The Department of Homeland Security published a new rule governing some H-1B visa petitions. Portions of the new, final rule are slated to go into effect on April 1, 2019. Other changes have been delayed. April 1 is the first date on which USCIS usually begins accepting H-1B petitions for fiscal year.

One key change implemented this year involves the H-1B visa “lottery” system. The law limits the total number of H-1B visas each year to 85,000. Of that number, 20,000 are reserved specifically for those with advanced degrees. In the past, USCIS would first draw the 20,000 individuals with advanced degrees from the pool of candidates and then go back to the pool to select the remaining 65,000 recipients. Starting with fiscal year 2020, USCIS will reverse this order and draw the 65,000 recipients from the general pool first and then draw the additional 20,000 from the advanced degree pool. Because advanced degree holders have an opportunity to be selected as a component of either the 65,000 pulled first or the subsequent 20,000, USCIS estimates that this change will result in a 16% increase in the number of H-1B visas that go to individuals with advanced degrees.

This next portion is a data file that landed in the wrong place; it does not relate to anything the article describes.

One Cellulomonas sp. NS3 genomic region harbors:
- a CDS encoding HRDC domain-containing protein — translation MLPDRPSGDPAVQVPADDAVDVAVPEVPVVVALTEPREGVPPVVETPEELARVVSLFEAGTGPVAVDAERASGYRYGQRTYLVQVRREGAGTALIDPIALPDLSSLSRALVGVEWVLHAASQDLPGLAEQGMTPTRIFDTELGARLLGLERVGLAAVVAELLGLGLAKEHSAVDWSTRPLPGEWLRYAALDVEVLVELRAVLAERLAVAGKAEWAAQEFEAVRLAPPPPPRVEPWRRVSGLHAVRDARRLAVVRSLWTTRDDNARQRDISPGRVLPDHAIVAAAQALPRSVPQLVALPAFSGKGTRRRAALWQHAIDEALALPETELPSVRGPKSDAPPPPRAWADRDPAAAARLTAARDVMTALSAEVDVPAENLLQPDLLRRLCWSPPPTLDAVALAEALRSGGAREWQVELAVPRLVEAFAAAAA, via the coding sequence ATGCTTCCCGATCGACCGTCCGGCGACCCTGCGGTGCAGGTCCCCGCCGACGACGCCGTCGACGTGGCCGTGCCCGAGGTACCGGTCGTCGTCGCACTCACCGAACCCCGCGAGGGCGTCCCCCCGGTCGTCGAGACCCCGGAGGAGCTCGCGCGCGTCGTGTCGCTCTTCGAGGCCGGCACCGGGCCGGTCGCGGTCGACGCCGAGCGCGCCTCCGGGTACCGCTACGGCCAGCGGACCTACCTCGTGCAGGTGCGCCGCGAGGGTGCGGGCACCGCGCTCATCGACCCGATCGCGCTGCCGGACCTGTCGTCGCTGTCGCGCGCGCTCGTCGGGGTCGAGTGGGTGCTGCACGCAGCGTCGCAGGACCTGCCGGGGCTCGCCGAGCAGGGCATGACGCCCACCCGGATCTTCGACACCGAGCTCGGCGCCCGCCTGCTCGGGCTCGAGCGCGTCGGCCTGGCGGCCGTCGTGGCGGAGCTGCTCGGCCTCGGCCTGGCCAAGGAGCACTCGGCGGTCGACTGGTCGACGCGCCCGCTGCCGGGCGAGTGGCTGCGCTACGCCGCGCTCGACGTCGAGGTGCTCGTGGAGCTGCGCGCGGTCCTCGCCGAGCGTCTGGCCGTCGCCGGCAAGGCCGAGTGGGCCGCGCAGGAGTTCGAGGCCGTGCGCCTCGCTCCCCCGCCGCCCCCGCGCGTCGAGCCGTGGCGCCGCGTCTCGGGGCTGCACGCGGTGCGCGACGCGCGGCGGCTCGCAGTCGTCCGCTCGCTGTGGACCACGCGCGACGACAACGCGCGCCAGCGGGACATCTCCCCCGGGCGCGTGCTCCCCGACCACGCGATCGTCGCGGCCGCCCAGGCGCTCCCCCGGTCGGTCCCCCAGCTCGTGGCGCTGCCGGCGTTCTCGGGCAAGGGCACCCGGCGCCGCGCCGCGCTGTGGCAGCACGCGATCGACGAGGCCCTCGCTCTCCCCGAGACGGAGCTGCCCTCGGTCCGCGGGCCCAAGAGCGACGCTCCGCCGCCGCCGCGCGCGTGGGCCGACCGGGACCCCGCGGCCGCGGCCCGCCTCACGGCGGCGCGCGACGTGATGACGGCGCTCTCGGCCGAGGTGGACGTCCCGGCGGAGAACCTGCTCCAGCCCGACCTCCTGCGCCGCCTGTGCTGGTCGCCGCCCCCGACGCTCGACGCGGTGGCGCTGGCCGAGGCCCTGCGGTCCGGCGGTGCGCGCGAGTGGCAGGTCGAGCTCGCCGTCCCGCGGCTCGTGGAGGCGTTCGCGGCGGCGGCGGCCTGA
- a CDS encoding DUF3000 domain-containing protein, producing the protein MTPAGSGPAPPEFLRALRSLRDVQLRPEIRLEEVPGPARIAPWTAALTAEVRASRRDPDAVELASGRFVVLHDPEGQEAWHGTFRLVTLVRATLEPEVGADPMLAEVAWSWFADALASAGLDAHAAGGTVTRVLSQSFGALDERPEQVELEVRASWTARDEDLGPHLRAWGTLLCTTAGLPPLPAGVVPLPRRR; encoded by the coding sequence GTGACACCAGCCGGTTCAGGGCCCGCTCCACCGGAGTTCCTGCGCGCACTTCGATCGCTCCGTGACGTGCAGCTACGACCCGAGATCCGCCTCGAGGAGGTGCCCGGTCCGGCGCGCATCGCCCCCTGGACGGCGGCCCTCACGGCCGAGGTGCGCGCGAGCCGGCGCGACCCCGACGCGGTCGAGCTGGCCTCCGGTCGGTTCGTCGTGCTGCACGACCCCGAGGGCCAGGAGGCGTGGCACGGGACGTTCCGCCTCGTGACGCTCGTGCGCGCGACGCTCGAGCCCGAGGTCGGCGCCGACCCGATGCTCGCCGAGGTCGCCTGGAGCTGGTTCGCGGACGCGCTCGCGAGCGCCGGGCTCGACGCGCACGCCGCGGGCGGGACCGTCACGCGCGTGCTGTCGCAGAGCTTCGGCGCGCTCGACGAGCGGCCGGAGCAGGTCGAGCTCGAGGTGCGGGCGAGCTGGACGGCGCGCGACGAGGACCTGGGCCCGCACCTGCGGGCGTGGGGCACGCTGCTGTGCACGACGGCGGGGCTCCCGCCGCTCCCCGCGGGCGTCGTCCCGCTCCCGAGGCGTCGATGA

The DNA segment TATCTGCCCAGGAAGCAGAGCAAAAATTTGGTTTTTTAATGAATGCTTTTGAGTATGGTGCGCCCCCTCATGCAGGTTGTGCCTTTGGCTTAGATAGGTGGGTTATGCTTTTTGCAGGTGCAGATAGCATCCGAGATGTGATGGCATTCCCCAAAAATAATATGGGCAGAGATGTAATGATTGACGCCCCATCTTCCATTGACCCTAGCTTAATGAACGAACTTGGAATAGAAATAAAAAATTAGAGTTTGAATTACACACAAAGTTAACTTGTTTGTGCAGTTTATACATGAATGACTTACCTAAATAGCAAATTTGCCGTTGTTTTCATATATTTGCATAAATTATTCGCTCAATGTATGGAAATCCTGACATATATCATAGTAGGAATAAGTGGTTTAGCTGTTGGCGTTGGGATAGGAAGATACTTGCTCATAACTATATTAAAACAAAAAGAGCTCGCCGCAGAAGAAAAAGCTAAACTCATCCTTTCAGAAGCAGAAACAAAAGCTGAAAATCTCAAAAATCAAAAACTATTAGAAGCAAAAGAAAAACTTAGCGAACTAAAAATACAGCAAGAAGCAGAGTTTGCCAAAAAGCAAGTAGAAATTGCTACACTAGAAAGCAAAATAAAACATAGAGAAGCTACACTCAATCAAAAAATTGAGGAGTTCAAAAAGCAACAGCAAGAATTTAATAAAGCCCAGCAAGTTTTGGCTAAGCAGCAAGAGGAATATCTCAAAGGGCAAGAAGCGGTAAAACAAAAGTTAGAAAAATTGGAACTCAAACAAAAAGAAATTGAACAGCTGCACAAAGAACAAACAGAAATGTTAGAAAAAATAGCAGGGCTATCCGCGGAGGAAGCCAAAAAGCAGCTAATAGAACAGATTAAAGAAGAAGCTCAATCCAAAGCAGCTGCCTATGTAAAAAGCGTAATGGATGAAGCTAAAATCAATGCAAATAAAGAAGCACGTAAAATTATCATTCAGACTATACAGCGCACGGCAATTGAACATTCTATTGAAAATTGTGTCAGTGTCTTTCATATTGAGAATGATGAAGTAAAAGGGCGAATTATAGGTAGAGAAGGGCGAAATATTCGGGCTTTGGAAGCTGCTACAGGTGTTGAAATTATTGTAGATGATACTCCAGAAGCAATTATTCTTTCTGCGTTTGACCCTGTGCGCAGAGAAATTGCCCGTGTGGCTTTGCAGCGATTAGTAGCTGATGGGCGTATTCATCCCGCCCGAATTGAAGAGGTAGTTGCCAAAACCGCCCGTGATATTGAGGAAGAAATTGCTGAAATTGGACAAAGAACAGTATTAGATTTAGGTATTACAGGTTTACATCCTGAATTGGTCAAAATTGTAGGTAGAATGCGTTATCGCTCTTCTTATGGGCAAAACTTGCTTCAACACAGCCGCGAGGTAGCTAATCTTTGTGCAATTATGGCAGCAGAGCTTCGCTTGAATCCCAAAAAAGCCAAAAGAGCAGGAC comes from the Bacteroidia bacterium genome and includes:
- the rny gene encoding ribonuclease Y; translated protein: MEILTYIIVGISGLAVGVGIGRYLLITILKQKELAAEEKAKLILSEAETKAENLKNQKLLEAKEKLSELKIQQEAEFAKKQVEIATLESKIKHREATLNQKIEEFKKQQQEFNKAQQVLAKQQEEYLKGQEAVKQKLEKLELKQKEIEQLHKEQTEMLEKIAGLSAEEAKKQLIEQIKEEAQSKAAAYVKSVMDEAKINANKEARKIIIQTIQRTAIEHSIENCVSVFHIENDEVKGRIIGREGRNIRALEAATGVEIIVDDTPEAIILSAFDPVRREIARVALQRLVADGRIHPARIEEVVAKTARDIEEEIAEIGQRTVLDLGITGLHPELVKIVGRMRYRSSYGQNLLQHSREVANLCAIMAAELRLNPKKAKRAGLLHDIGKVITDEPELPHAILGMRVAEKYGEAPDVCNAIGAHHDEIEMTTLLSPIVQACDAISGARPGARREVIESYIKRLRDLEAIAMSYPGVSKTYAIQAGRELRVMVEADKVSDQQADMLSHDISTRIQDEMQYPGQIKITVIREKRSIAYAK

Another change is the use of an electronic registration system in the H-1B process which will allow employers to know if they have been selected in the lottery before incurring all the costs associated with submitting a complete H-1B petition package to USCIS. The new registration system will allow employers to submit much more limited, general information in the first filing, rather than having to prepare and submit the complete H-1B application packet in the first instance. The USCIS would then complete the lottery based on the summary registrations submitted. Only those employers who “win” the lottery and whose registrations are selected for processing will be required to complete and submit full petitions. The goal of this change is to reduce the costs that thousands of U.S. employers incur each year preparing H-1B petitions which fail to get selected in the lottery process and are never even reviewed by USCIS. After considering a large volume of public feedback regarding this change, USCIS has decided to suspend the rollout of this electronic registration requirement for this fiscal year 2020 in order to provide more time for system implementation.